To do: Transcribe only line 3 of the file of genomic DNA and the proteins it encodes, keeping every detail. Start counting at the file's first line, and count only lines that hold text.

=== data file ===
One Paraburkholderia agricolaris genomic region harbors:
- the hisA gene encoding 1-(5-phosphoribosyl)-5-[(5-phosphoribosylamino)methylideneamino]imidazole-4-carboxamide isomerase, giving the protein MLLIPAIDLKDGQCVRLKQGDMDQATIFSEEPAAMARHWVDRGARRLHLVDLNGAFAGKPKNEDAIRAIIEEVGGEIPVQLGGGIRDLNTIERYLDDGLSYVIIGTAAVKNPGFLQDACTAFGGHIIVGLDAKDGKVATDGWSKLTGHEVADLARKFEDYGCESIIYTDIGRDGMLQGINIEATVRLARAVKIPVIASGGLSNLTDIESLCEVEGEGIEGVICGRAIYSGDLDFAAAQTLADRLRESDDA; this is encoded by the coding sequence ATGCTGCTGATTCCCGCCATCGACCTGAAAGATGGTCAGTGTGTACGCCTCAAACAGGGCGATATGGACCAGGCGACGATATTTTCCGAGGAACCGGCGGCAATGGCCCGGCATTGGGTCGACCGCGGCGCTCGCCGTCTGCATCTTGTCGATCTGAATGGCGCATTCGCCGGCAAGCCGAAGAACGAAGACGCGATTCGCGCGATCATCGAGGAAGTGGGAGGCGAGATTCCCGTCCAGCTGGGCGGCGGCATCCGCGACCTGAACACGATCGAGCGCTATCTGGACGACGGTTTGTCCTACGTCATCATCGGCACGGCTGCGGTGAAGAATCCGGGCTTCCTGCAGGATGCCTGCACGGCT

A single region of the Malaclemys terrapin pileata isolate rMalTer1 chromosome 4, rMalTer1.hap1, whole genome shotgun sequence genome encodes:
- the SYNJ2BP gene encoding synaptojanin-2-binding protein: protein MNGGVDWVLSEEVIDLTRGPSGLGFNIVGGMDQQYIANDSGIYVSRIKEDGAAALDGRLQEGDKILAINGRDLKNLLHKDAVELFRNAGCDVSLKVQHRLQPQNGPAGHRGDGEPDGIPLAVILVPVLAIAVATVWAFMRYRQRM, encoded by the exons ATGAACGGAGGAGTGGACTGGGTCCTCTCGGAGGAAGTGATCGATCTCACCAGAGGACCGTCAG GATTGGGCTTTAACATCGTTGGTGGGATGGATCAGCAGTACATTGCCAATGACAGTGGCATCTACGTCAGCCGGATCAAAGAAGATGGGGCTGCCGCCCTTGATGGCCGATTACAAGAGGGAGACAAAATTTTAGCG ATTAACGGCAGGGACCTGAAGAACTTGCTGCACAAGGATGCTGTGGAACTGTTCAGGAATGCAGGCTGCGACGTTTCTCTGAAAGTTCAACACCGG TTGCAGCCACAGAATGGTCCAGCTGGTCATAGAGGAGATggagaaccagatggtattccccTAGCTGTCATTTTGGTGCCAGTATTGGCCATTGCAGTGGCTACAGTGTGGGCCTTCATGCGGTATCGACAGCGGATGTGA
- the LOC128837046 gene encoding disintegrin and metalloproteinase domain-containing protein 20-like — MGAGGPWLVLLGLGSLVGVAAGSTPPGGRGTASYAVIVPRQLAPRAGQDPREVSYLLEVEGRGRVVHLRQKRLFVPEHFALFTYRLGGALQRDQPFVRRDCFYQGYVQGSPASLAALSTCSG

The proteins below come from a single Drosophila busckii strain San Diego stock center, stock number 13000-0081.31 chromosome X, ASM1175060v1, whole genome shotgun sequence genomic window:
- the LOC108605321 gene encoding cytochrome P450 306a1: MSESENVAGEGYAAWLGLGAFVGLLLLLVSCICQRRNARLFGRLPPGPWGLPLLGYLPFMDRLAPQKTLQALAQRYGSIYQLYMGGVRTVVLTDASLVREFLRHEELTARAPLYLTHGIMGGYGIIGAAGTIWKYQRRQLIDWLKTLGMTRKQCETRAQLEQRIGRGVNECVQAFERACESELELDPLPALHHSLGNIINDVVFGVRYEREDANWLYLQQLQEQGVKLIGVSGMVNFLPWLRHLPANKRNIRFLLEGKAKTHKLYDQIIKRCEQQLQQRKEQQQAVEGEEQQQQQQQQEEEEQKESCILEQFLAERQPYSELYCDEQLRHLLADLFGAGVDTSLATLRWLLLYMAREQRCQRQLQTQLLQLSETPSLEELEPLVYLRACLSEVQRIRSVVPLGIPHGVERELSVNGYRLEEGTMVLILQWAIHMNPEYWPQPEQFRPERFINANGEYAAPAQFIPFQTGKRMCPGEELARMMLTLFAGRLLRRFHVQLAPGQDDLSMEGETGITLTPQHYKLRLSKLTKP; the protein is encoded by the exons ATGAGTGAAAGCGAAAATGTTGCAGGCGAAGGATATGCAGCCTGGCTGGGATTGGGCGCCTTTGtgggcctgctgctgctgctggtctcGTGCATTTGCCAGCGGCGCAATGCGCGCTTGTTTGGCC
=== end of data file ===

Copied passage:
A single region of the Malaclemys terrapin pileata isolate rMalTer1 chromosome 4, rMalTer1.hap1, whole genome shotgun sequence genome encodes: